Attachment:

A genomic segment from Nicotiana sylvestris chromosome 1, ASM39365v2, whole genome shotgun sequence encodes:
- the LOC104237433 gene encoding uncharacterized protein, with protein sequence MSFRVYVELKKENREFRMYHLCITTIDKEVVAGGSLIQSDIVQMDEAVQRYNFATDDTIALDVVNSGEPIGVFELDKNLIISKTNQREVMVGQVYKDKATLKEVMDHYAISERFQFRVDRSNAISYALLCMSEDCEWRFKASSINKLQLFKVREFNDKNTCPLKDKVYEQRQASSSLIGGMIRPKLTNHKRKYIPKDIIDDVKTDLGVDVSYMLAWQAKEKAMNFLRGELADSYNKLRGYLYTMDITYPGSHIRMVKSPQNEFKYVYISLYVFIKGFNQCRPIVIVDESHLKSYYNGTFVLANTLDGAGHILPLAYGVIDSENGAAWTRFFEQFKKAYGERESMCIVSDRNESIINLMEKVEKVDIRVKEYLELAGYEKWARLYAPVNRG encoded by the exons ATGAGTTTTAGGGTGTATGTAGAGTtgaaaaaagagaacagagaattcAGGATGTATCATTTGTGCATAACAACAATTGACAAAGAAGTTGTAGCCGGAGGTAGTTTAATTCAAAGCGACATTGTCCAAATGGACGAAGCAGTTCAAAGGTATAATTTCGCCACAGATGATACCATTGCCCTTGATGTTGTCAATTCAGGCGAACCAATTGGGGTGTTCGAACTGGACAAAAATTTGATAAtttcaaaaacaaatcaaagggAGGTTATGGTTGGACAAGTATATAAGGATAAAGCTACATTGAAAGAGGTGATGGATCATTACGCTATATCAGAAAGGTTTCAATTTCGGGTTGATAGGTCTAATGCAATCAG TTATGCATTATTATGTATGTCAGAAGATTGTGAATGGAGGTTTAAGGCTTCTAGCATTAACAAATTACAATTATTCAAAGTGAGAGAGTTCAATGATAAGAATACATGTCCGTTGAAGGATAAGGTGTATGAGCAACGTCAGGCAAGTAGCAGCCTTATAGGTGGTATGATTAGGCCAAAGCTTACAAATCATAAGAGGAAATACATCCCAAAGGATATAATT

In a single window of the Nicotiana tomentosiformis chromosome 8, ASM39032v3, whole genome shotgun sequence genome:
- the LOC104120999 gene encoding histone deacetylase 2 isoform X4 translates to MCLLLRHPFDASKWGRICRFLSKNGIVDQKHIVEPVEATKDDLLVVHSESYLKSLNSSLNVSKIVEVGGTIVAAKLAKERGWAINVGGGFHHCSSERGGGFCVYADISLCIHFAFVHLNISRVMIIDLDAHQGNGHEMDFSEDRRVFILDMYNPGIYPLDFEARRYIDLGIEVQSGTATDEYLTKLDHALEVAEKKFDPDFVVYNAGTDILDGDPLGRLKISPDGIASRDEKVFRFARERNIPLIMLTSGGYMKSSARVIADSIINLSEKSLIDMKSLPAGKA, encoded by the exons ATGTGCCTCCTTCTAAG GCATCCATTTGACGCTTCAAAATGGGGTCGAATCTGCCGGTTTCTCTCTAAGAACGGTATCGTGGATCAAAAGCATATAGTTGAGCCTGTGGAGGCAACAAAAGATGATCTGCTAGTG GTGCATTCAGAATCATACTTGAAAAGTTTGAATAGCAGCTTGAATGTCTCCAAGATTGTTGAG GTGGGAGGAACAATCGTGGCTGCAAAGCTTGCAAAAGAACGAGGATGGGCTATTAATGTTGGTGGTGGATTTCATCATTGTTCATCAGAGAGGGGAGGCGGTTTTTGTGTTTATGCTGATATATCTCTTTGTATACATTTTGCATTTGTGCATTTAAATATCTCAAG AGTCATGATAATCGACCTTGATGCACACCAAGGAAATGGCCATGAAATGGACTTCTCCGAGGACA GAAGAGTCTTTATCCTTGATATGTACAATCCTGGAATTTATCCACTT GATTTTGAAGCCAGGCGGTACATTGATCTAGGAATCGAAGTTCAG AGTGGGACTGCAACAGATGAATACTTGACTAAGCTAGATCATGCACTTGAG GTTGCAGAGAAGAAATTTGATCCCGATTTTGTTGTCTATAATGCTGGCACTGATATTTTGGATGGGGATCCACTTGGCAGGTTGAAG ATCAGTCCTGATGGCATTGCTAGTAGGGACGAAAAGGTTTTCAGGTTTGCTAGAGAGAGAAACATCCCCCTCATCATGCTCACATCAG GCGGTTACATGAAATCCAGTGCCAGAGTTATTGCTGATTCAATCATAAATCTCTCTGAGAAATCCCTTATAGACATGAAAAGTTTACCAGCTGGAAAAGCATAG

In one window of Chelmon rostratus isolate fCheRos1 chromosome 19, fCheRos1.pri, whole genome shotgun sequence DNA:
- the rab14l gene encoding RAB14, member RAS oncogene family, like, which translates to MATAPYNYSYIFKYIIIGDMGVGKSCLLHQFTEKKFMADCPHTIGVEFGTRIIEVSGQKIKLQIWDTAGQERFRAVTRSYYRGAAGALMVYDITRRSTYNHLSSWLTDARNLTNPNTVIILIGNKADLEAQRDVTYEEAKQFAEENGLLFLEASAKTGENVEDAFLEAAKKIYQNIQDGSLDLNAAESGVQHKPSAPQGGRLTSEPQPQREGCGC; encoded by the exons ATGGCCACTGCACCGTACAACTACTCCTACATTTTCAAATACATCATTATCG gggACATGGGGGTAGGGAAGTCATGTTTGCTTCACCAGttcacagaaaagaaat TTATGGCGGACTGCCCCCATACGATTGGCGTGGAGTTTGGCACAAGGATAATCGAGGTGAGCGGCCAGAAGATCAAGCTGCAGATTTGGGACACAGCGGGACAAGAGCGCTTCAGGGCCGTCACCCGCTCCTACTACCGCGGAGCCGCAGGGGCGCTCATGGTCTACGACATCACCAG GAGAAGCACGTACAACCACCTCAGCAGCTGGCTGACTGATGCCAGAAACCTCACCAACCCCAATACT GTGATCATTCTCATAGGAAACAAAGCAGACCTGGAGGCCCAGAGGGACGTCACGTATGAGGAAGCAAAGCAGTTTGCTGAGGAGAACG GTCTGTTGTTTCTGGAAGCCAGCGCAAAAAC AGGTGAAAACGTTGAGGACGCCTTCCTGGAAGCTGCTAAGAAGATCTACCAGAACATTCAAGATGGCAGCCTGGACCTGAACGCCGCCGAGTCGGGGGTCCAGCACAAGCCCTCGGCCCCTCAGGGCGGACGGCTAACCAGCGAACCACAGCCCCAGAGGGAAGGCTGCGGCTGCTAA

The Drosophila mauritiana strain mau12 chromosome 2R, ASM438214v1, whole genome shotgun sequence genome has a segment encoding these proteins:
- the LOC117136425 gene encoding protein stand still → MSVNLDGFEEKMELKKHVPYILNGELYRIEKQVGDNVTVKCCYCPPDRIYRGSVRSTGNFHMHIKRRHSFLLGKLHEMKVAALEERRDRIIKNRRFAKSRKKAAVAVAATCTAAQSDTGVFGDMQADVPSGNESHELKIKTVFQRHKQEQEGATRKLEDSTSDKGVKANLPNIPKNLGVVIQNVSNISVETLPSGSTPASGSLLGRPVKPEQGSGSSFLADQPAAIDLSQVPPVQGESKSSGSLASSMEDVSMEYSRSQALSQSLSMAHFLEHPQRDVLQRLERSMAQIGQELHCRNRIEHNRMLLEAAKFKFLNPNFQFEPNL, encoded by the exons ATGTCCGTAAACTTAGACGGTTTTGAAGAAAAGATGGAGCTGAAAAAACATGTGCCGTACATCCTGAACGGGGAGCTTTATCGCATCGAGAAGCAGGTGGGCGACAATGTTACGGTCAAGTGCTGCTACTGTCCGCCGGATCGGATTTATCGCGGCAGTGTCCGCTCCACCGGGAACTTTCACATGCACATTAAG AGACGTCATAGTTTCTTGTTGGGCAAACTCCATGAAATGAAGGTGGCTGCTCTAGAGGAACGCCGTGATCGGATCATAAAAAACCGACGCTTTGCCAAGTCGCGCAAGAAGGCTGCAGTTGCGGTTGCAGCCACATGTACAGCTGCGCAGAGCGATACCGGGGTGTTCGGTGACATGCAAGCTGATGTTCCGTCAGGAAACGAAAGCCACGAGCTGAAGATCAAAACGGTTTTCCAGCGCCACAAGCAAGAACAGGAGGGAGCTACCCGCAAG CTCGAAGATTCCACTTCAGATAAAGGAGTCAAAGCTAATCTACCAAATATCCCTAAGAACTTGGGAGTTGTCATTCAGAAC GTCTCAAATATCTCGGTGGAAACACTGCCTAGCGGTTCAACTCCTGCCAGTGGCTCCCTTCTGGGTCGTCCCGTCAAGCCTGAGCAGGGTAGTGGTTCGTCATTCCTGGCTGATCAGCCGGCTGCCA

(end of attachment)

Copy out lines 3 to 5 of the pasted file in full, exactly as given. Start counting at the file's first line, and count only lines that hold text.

In a single window of the Nicotiana tomentosiformis chromosome 8, ASM39032v3, whole genome shotgun sequence genome:
- the LOC104120999 gene encoding histone deacetylase 2 isoform X4 translates to MCLLLRHPFDASKWGRICRFLSKNGIVDQKHIVEPVEATKDDLLVVHSESYLKSLNSSLNVSKIVEVGGTIVAAKLAKERGWAINVGGGFHHCSSERGGGFCVYADISLCIHFAFVHLNISRVMIIDLDAHQGNGHEMDFSEDRRVFILDMYNPGIYPLDFEARRYIDLGIEVQSGTATDEYLTKLDHALEVAEKKFDPDFVVYNAGTDILDGDPLGRLKISPDGIASRDEKVFRFARERNIPLIMLTSGGYMKSSARVIADSIINLSEKSLIDMKSLPAGKA, encoded by the exons ATGTGCCTCCTTCTAAG GCATCCATTTGACGCTTCAAAATGGGGTCGAATCTGCCGGTTTCTCTCTAAGAACGGTATCGTGGATCAAAAGCATATAGTTGAGCCTGTGGAGGCAACAAAAGATGATCTGCTAGTG GTGCATTCAGAATCATACTTGAAAAGTTTGAATAGCAGCTTGAATGTCTCCAAGATTGTTGAG GTGGGAGGAACAATCGTGGCTGCAAAGCTTGCAAAAGAACGAGGATGGGCTATTAATGTTGGTGGTGGATTTCATCATTGTTCATCAGAGAGGGGAGGCGGTTTTTGTGTTTATGCTGATATATCTCTTTGTATACATTTTGCATTTGTGCATTTAAATATCTCAAG AGTCATGATAATCGACCTTGATGCACACCAAGGAAATGGCCATGAAATGGACTTCTCCGAGGACA GAAGAGTCTTTATCCTTGATATGTACAATCCTGGAATTTATCCACTT GATTTTGAAGCCAGGCGGTACATTGATCTAGGAATCGAAGTTCAG AGTGGGACTGCAACAGATGAATACTTGACTAAGCTAGATCATGCACTTGAG GTTGCAGAGAAGAAATTTGATCCCGATTTTGTTGTCTATAATGCTGGCACTGATATTTTGGATGGGGATCCACTTGGCAGGTTGAAG ATCAGTCCTGATGGCATTGCTAGTAGGGACGAAAAGGTTTTCAGGTTTGCTAGAGAGAGAAACATCCCCCTCATCATGCTCACATCAG GCGGTTACATGAAATCCAGTGCCAGAGTTATTGCTGATTCAATCATAAATCTCTCTGAGAAATCCCTTATAGACATGAAAAGTTTACCAGCTGGAAAAGCATAG

In one window of Chelmon rostratus isolate fCheRos1 chromosome 19, fCheRos1.pri, whole genome shotgun sequence DNA: